At the ALT MOOC SIG gathering in Southampton on 6 November, we were assured by Helena Gillespie, of University of East Anglia, that MOOCing is definitely a verb. I’d like to add a new one to the ever-increasing glossary of the MOOCosphere: MOOCeting. It is perhaps best explained by the image below:
It is clear that there have been two strands of MOOCs developing for some time now, and this distinction is often couched in the language of xMOOCs vs cMOOCs. Having previously carried out research into the Open Educational Resources university (OERu), which is dedicated to widening participation in higher education, I have become familiar with the language used to describe and bring into being a means of enabling everyone, everywhere, to get a fully accredited degree from a recognised institution by learning from openly licensed content on the Web. The key concepts that are at the root of the discourse here are: enabling massive numbers of learners with limited financial resources to get an accredited higher education qualification; reusing existing course materials; providing a basic level of support for learners to access the resources and navigate their way through them; disaggregating the provision of content, teaching and assessment for the benefit of the learners; providing assessment and accreditation at cost, and ensuring sustainability of the process.
The emerging discourse about the MOOCeting version of MOOCs, is, as the name implies, informed and dominated by institutional Marketing Departments. The primary question seems to be, “How will this benefit the institution?” Answers are speculative at this stage, but tend to centre on notions around “expanding our global footprint”, and ultimately recruiting fee-paying students by “converting” MOOC students into “real” students. To do this, the strategy is to develop MOOCs with substantial amounts of new, glossy materials, particularly video content. The quality of the content, both in terms of academic quality and high-tech multimedia quality, is seen as critical to the success of the project.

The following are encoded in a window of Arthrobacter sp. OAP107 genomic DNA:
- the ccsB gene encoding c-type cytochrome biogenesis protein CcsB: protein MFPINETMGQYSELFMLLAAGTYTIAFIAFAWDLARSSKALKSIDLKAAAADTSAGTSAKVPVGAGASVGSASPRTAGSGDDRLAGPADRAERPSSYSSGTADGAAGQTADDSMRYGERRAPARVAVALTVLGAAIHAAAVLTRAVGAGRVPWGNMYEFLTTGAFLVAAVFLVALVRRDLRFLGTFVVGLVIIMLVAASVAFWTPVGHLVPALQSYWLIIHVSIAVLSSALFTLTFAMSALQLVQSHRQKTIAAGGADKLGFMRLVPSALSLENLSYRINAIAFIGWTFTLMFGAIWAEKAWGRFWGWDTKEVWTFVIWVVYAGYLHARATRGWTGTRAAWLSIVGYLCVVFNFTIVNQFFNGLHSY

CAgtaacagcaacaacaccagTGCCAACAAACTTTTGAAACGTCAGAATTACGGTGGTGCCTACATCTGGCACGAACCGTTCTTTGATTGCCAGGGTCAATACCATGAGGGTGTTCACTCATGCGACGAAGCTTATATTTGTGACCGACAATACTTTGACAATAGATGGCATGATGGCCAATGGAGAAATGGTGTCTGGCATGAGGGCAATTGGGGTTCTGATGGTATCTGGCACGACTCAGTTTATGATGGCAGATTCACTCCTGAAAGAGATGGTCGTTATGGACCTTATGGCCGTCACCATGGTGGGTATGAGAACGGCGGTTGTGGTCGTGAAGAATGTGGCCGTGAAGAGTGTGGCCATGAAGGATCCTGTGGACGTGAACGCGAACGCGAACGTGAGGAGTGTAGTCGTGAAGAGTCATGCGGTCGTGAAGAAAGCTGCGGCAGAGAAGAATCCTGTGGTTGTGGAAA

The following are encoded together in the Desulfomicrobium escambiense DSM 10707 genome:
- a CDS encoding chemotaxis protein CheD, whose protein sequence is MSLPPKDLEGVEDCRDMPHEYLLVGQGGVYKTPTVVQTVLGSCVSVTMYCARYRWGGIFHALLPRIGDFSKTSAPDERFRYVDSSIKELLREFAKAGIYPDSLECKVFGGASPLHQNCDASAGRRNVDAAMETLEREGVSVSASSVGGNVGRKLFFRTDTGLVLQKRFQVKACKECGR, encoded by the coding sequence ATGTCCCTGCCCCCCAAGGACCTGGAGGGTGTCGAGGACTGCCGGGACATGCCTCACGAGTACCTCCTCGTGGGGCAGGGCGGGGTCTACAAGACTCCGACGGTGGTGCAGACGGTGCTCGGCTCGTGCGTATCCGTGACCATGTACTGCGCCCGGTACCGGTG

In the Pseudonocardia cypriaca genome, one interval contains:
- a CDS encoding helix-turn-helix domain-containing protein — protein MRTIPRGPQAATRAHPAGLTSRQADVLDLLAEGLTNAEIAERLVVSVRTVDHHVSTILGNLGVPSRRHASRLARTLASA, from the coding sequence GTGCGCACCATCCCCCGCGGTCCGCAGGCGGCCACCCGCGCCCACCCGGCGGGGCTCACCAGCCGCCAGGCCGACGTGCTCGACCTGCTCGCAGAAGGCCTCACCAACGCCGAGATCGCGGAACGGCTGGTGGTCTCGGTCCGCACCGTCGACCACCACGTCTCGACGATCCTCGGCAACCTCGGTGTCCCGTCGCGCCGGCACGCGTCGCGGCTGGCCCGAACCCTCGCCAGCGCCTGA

One thing both MOOC strands seem to agree on is that the MOOC explosion is innovative. Ultimately, it may happen that both strands move closer to one another in terms of the other dimensions too, as the apparent side-effect of institutional marketing might bring unexpected but valuable benefits to those institutions that are not explicitly seeking it, and the apparent side-effect of widening participation might actually turn out to be an important factor in the ultimate success of the MOOCs that are aimed at recruiting students with deeper pockets.
I have created a slide presentation containing more of my thoughts on MOOCs and some random factoids from these recent conferences:
Blog post by Gabi Witthaus